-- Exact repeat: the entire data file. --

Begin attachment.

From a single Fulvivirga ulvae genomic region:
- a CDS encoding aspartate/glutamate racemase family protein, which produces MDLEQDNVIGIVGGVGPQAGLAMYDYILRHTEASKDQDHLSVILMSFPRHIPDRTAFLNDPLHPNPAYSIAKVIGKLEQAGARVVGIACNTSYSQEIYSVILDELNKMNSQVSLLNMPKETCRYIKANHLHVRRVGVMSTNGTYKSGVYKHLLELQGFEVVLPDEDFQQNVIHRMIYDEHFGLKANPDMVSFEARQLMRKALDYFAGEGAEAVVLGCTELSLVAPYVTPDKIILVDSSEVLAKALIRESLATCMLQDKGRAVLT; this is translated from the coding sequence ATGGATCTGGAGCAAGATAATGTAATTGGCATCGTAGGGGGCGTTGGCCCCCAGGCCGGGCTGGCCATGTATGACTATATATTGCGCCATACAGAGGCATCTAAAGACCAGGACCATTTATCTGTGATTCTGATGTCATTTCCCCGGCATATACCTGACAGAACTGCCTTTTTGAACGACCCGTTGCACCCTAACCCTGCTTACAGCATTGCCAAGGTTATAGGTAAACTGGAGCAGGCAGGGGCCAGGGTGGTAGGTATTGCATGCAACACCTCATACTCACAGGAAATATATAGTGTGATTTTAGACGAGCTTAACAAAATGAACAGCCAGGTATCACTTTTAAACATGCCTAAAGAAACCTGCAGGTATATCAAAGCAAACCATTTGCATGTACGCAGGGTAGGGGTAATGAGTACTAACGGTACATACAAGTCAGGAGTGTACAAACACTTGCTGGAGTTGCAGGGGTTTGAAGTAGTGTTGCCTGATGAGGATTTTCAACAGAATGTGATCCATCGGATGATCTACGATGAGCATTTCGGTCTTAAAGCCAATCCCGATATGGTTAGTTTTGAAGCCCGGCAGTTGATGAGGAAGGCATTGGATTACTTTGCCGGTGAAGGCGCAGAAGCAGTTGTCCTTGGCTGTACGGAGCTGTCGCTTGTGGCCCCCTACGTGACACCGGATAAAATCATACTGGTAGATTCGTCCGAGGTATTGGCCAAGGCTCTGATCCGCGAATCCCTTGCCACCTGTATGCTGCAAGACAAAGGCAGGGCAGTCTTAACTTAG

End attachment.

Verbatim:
From a single Fulvivirga ulvae genomic region:
- a CDS encoding aspartate/glutamate racemase family protein, which produces MDLEQDNVIGIVGGVGPQAGLAMYDYILRHTEASKDQDHLSVILMSFPRHIPDRTAFLNDPLHPNPAYSIAKVIGKLEQAGARVVGIACNTSYSQEIYSVILDELNKMNSQVSLLNMPKETCRYIKANHLHVRRVGVMSTNGTYKSGVYKHLLELQGFEVVLPDEDFQQNVIHRMIYDEHFGLKANPDMVSFEARQLMRKALDYFAGEGAEAVVLGCTELSLVAPYVTPDKIILVDSSEVLAKALIRESLATCMLQDKGRAVLT; this is translated from the coding sequence ATGGATCTGGAGCAAGATAATGTAATTGGCATCGTAGGGGGCGTTGGCCCCCAGGCCGGGCTGGCCATGTATGACTATATATTGCGCCATACAGAGGCATCTAAAGACCAGGACCATTTATCTGTGATTCTGATGTCATTTCCCCGGCATATACCTGACAGAACTGCCTTTTTGAACGACCCGTTGCACCCTAACCCTGCTTACAGCATTGCCAAGGTTATAGGTAAACTGGAGCAGGCAGGGGCCAGGGTGGTAGGTATTGCATGCAACACCTCATACTCACAGGAAATATATAGTGTGATTTTAGACGAGCTTAACAAAATGAACAGCCAGGTATCACTTTTAAACATGCCTAAAGAAACCTGCAGGTATATCAAAGCAAACCATTTGCATGTACGCAGGGTAGGGGTAATGAGTACTAACGGTACATACAAGTCAGGAGTGTACAAACACTTGCTGGAGTTGCAGGGGTTTGAAGTAGTGTTGCCTGATGAGGATTTTCAACAGAATGTGATCCATCGGATGATCTACGATGAGCATTTCGGTCTTAAAGCCAATCCCGATATGGTTAGTTTTGAAGCCCGGCAGTTGATGAGGAAGGCATTGGATTACTTTGCCGGTGAAGGCGCAGAAGCAGTTGTCCTTGGCTGTACGGAGCTGTCGCTTGTGGCCCCCTACGTGACACCGGATAAAATCATACTGGTAGATTCGTCCGAGGTATTGGCCAAGGCTCTGATCCGCGAATCCCTTGCCACCTGTATGCTGCAAGACAAAGGCAGGGCAGTCTTAACTTAG